Obama then turned his guns on the project's critics, repeating the usual apologetic by non-Muslims about what is or is not Islam, designed to support the argument that there should be nothing offensive about a mosque at the spot where Islam was used by Muslims as a justification for mass murder:
And let us always remember who we are fighting against, and what we are fighting for. Our enemies respect no freedom of religion. Al Qaeda's cause is not Islam - it is a gross distortion of Islam. These are not religious leaders - these are terrorists who murder innocent men, women and children. In fact, al Qaeda has killed more Muslims than people of any other religion - and that list of victims includes innocent Muslims who were killed on 9/11.
This ignores the fact that Al Qaeda's motivation and justification for its political project - and indeed for its special vehemence against Muslims who dissent from its view - is a religious reading of Islam, shared at least in part by some significant number of Muslims such as the 76% of Pakistanis who support the death penalty for those who leave Islam. As I said in my prior post on this, Christians like Obama (or President Bush, for that matter), are not qualified to say what is or is not Islam; only Muslims can make that determination. It is right and good for the president to argue that we need to appeal to those Muslims who take this view, but that does not magically tranform the opposing view into something unrelated to Islam, or make it OK to build a mosque at the site of the greatest mass murder in the name of Islam in the Western Hemisphere.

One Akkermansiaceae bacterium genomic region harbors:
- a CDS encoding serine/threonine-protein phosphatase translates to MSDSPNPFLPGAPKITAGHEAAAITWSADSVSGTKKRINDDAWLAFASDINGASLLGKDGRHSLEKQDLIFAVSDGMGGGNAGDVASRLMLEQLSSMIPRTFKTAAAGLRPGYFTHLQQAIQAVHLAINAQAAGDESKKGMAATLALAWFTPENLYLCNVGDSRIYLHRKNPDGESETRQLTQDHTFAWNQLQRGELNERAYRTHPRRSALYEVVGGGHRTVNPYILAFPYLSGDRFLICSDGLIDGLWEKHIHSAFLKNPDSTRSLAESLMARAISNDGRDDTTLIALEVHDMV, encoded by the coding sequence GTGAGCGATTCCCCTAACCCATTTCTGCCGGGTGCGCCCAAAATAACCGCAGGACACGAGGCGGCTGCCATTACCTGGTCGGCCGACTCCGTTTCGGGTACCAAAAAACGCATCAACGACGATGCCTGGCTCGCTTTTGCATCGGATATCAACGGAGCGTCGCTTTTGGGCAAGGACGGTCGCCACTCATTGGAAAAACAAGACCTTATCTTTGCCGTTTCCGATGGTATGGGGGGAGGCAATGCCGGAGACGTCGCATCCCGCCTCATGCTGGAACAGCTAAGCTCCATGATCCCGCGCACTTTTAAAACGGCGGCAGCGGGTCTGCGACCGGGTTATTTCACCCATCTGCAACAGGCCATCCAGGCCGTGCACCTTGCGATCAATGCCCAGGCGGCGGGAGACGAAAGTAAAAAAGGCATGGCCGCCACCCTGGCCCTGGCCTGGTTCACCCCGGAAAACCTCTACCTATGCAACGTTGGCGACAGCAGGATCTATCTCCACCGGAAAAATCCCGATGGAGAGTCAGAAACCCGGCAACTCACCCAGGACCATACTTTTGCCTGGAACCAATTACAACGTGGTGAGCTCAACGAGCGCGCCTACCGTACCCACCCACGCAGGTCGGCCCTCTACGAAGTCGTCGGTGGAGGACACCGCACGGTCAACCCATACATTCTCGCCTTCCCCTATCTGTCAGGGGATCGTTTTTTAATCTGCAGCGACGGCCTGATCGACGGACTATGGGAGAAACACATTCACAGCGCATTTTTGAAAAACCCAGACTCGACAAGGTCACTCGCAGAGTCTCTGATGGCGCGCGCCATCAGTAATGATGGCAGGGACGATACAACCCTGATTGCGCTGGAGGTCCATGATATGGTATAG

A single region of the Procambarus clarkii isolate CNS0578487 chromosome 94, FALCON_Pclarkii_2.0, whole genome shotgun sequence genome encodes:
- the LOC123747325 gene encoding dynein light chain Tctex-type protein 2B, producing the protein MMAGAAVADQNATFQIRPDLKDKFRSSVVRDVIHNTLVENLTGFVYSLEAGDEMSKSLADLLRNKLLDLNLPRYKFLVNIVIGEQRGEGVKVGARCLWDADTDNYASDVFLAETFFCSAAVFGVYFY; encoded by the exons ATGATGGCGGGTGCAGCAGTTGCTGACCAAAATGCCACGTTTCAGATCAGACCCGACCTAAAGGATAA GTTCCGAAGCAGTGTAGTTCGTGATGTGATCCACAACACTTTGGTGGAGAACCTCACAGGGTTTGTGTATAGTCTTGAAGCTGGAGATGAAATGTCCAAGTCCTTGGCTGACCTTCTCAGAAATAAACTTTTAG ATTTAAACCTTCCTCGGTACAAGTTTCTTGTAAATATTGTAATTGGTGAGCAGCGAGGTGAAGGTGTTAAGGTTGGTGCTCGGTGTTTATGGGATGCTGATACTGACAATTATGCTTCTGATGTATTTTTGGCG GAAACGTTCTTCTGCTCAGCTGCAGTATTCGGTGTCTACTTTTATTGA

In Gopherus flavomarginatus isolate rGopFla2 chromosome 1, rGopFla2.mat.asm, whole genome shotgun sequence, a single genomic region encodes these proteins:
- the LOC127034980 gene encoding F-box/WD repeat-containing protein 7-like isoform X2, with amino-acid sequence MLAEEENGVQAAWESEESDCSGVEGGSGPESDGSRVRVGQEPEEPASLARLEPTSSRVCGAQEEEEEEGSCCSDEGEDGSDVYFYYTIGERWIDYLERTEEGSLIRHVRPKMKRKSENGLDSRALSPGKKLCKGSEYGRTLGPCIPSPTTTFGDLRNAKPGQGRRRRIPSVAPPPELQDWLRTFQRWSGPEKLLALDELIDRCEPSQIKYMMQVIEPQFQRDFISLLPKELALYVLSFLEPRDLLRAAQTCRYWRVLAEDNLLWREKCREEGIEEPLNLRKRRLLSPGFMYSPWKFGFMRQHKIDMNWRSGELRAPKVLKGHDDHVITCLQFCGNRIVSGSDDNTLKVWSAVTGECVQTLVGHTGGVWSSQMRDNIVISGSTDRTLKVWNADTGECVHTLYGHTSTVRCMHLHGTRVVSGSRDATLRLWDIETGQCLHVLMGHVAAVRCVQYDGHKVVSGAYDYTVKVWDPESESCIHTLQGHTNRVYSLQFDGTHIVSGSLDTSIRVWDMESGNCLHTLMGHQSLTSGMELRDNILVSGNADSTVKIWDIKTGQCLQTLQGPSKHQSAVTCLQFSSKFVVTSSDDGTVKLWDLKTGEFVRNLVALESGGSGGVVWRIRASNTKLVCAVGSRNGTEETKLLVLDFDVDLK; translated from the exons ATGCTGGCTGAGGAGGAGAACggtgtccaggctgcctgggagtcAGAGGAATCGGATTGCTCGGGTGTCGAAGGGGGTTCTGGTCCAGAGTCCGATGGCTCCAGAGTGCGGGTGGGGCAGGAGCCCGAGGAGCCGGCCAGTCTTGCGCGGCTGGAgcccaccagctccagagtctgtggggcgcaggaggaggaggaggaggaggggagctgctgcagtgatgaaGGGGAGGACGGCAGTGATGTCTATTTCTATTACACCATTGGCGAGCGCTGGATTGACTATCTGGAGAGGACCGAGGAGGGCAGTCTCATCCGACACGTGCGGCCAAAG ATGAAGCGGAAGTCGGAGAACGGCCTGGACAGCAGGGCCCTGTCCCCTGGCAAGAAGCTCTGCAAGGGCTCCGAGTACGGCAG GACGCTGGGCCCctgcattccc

Politically, there are two takeaways from this. One is that Obama has kicked the props away from the talking point that this is somehow a local issue on which national leaders should not opine, and in the process opened every Democrat in the country to questions about whether they, too, affirmatively support the Ground Zero Mosque.
And looking down the road, it also suggests something I've suspected for a while: Obama won't be able to turn himself, after a likely Democratic debacle this November, into Bill Clinton. Democrats have staked their hopes on the idea that Obama will be able to rebound from losses this fall the way Clinton did, by moving to the middle. But the 'triangulating' move here would be to forcefully denounce the mosque while defending the right to build it. Obama doesn't have that in him. He's digging in instead with the left-wing bloggers who believe there to be no possible motivation but bigotry behind the majority's revulsion at this project. Nothing that happens in November will give him the ability to see the world - or, indeed, a majority of his fellow Americans - any other way.
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Posted by Baseball Crank at 1:52 PM | Politics 2010 | Politics 2012 | War 2007-12 | Comments (55) | TrackBack (0)
August 13, 2010
BASEBALL: High Quality Starts, Part II
Following up on my earlier post on High Quality Starts, here's the rest of the post: a look at HQS as a percentage of starts, as well as a percentage of wins (unsurprisingly, for good pitchers these constitute an outsize component of wins).
Now, read this chart with caution. First of all, guys who spent a lot of years in relief will have relief wins - Kenny Rogers is last on the list with HQS representing just 37.9% of his wins, and while that accurately reflects that Rogers generally needed help to win, it's a little exaggerated by his time as a reliever. Then again, Sandy Koufax tops the list with 73.3% of his wins being HQS, despite having worked heavily in relief for much of the late 1950s.
Second, here is where you really see the differences in era - Koufax and Rogers are pretty much at the far poles here, but there's a very large difference between the Sixties and the 00s, between Dodger Stadium and Arlington.